The Absurd Times Late Capitalism or Industrial Society? — Adorno

Posted in Uncategorized by @honestcharlie on December 25, 2013


Prior to some time ago when Critical Theory first appealed to me, the only writing I had ever come across by Theodore Adorno was a very strange essay attacking culture through an analysis of an American “situation comedy,” an art form that is only as good as its writers and the producers will allow. One of my own favorites was called “Bilko,” which I saw in a re-run, and noticed that it was written by Neil Simon. Such quality is missing today, or at least not allowed.

But the situation comedy he was writing about featured an educational institution, a high school, with a principal who was in charge of the teachers, mainly women, and who acted like a rooster in a hen house. It focused mainly on the relationships between the faculty and the principal, and an occasional student, quite stupid, provided much of the so-called “humor.” It took me quite awhile from his description and attack to realize what show he was writing about. It turned out that he had selected “Our Miss Brooks,” with Eve Arden. He never named it and that was part of the problem. It seemed to me that he took the situation too seriously and underestimated Wally Cox, one of the male teachers, as a humorist. (He could also yodel quite well, BTW.) To me, it became more significant that a later show of the same sort, “Happy Days,” focused on the students and the teachers were non-existent. This evolution quite accurately reflects how American society changed.

But that is beside the point, of course, which is why I wrote it.

This following essay is quite interesting. I have no qualms about citing the translator as called for under the creative commons tradition. Andy Blunden does a magnificent job. It is quite amazing how Adorno distinguishes between what words factually entail on the one hand, and the matter at hand on the other, as the same word (Sachverhalten) is used for both. Only in German is this possible.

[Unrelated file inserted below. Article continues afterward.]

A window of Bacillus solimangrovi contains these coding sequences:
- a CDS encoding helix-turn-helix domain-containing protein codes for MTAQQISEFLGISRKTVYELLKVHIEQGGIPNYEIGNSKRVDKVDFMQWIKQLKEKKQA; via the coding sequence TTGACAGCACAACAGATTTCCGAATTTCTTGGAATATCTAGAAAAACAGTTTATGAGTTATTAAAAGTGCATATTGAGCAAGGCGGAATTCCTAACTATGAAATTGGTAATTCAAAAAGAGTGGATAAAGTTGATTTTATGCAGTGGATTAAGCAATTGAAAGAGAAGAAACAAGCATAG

One other observation: German often does not like to import words, preferring to put several of its own words together than stoop to such an ignominious role. Perhaps the reader is familiar with the term “Ferensprecher” to replace “telephone”. (I’m not sure of the spelling.)

Anyway, here is Adorno’s Address:

Theodor Adorno, 1968

Late Capitalism or Industrial Society?
Opening Address to the 16th German Sociological Congress


3 Responses

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  1. Barry Wright said, on December 25, 2013 at 3:07 pm

    Holy dialectics Batman, I can’t even understand the Wikipedia article on Adorno…

    Good, though….

    Too bad Adorno liked the twelve tone ‘ultrachromatic’ atonal scale, the only thing I can stand by Schnberg is his pre-atonal ‘Verklrte Nacht’, it’s really beautiful. Wally Cox was Marlon Brando’s best friend for a while, weird as it seems, and apparently wasn’t as lovable in person as he portrayed himself on shows like ‘Mr. Peepers’.

    My mother was a pretty good writer and started a ‘writer’s group’. Her fellow Wright Jr. College students came over each Sunday to our home to read their work out loud. Everything stopped when ‘Mr. Peepers’ came on, the group all sat spellbound in front of the little black and white tv screen. Tony Randall was great as fellow teacher ‘West’.


  2. czardonic said, on December 25, 2013 at 4:42 pm

    I had totally forgotten Tony Randall in that show.


  3. […] The Absurd Times Late Capitalism or Industrial Society? – Adorno […]


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